Cloud-based machine learning architecture for big data analysis

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Pakdel, Rezvan
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University College Cork
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The use of machine-learning that leverages large amounts of data (big data) is increasingly important in many areas of business and research. To help cope with the demanding resources required by these applications, solutions including hardware platforms (e.g. graphics cards), more efficient algorithms (e.g. deep learning algorithms), and special software environments (e.g. tensor flow) have been developed. In addition, for specific applications, special optimisations are often developed based on the requirements of the particular application. This thesis also addresses the challenge of efficiency of machine learning over big data but does so in a way that is complementary to specialised hardware and algorithms, and in a way that is also independent of application and data type. The thesis has developed several types of general optimisations and implemented these on top of an underlying generic machine learning architecture. The generic machine learning architecture includes stages for segmentation, feature extraction, model building and classification. The optimisation components enhance this architecture in a general way that works with any datatype and any dataset, and where the optimisation responds to the needs of the particular application, and is self-adjusting for the particular dataset being processed. The optimisations developed are: model optimisation; feature optimisation; resources optimisation; cloud platform cost-benefit optimisation. Model optimisation involves evaluating multiple models in parallel, and using feedback on model performance to choose the best ones based on the dataset being processed. Feature optimisation involves evaluating various features and combinations of features, and then choosing those features that are most effective for classification. Resources optimisation involves dynamically adjusting compute instances to respond to the demands of an application. Cloud platform cost-benefit optimisation involves evaluating the cost of available public cloud compute instances, and determining appropriate cost-efficient instances depending on the needs of an application. General techniques of sampling, evaluation and feedback are used in several optimisation components. The underlying framework and optimisations have been implemented and deployed in a private cloud environment. Evaluation on various datasets ( image and text datasets) has shown these optimisation components to be effective, and provide useful generic components that can work in conjunction with other optimisations to address the challenging demands of machine learning over big data.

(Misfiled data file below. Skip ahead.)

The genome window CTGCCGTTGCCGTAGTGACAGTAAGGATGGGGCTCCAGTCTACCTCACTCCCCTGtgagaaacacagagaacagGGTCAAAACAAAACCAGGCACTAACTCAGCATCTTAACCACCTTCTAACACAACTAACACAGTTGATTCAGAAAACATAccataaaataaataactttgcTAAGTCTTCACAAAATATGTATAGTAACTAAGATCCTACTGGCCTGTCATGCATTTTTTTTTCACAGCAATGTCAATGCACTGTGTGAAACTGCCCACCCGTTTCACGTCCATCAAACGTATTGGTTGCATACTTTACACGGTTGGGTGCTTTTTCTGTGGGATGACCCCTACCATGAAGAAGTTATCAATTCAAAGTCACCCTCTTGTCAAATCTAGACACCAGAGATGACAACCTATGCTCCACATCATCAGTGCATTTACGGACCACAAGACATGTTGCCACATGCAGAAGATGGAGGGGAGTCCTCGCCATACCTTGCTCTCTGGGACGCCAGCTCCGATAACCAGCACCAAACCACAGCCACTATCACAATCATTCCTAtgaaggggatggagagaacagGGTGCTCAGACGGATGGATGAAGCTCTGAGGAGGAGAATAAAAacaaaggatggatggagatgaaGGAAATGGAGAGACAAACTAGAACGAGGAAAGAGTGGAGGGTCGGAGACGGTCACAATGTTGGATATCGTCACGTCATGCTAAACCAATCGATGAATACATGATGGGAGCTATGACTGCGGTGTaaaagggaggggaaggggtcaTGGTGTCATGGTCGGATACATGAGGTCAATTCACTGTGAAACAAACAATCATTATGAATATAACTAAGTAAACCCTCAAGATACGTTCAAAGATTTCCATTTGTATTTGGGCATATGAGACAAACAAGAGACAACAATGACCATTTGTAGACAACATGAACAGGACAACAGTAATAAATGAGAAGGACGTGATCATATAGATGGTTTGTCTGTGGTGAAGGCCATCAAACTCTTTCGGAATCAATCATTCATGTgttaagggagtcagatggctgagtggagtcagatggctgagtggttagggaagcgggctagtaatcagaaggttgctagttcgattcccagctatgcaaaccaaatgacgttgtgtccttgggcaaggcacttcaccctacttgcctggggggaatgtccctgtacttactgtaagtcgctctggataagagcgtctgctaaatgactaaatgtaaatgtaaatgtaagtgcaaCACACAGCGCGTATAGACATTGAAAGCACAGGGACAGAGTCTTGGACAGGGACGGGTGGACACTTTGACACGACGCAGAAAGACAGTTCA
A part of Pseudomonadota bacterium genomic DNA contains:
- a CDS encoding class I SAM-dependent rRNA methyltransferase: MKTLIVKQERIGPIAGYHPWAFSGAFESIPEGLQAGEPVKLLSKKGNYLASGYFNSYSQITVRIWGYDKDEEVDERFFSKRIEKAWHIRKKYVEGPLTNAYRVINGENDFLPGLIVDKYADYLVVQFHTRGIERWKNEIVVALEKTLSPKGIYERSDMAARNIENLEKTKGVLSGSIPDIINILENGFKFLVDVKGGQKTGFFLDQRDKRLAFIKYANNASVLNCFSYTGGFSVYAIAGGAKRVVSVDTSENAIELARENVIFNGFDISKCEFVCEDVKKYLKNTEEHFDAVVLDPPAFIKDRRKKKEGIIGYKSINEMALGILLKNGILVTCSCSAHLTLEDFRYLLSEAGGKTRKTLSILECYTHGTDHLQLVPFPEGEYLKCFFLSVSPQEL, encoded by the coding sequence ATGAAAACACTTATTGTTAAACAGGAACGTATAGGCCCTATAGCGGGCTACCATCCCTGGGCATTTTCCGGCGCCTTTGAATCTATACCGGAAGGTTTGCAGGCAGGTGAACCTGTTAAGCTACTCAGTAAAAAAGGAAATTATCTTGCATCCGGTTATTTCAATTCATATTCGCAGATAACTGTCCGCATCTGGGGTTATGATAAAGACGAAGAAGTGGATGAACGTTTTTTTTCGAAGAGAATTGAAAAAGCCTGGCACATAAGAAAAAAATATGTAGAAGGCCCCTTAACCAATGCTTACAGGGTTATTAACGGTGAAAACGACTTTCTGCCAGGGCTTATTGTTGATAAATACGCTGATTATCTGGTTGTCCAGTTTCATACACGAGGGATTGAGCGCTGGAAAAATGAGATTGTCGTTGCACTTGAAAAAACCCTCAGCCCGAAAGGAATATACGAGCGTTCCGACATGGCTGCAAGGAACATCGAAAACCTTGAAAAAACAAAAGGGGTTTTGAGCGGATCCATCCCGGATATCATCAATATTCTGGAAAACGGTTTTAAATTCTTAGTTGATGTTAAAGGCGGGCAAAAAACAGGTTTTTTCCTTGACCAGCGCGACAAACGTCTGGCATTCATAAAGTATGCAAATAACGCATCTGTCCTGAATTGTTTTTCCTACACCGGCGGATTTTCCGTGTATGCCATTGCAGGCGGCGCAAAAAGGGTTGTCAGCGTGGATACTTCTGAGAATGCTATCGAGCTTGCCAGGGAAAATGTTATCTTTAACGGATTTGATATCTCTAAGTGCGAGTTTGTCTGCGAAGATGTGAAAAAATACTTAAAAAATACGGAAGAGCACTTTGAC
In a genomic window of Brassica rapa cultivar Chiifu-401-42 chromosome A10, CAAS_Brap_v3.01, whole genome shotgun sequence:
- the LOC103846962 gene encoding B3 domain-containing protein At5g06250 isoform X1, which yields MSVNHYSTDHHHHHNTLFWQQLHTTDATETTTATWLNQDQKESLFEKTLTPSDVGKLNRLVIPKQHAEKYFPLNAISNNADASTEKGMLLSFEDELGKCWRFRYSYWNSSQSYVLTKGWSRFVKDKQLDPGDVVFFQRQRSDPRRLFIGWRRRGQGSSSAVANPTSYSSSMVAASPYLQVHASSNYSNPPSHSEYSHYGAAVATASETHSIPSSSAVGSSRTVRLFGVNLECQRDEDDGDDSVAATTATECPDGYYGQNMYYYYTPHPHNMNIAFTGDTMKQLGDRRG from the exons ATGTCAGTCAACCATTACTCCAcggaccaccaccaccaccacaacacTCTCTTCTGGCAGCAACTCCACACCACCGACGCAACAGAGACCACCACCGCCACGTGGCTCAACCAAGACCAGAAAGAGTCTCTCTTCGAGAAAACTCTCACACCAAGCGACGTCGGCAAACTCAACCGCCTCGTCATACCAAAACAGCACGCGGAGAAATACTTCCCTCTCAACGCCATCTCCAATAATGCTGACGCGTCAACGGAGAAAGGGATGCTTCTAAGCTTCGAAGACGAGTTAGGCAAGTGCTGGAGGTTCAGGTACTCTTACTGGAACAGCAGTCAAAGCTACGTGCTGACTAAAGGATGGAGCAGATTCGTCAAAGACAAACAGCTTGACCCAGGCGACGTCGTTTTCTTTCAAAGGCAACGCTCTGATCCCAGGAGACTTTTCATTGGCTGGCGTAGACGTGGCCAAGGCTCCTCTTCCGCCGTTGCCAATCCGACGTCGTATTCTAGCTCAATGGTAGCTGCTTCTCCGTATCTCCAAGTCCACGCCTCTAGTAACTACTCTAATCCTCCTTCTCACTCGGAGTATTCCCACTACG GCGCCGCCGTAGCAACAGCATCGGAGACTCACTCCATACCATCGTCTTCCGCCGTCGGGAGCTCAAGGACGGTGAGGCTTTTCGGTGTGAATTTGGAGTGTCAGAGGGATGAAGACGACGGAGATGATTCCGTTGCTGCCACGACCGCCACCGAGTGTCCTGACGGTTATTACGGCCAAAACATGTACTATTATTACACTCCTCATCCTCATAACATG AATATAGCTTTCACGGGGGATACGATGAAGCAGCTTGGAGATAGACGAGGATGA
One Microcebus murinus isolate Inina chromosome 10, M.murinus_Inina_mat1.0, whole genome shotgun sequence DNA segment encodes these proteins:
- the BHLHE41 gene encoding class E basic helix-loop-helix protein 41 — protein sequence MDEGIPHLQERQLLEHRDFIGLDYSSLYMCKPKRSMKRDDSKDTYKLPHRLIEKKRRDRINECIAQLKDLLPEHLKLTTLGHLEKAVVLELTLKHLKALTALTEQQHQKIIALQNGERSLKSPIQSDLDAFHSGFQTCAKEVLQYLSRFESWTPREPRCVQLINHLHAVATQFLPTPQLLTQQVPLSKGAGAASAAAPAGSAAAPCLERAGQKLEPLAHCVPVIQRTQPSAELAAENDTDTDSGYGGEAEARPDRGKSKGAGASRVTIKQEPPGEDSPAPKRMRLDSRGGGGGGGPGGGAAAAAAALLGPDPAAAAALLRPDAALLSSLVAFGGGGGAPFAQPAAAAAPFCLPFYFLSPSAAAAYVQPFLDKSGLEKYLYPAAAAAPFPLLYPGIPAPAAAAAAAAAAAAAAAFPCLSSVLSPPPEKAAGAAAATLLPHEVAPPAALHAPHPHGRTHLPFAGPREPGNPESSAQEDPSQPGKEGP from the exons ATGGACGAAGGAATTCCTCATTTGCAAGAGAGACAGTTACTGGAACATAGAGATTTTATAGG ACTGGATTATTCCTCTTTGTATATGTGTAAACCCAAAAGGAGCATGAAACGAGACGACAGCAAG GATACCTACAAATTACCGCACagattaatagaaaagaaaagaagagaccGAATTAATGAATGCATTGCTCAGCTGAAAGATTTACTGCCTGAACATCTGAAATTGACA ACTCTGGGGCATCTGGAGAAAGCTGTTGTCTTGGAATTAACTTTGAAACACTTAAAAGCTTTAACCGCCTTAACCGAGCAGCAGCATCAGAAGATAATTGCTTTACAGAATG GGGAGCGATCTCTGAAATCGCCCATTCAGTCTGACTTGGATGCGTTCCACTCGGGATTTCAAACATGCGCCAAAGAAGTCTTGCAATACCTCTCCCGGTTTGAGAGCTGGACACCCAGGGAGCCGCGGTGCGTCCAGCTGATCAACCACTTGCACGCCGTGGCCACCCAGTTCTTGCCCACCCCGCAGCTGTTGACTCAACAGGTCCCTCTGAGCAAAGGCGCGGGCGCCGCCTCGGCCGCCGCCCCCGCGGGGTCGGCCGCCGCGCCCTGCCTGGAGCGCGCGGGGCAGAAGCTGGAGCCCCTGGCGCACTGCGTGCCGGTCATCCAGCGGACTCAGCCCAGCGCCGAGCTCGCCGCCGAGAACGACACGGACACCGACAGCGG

Big-data , Cloud-computing , Machine learning
Pakdel, R. 2019. Cloud-based machine learning architecture for big data analysis. PhD Thesis, University College Cork.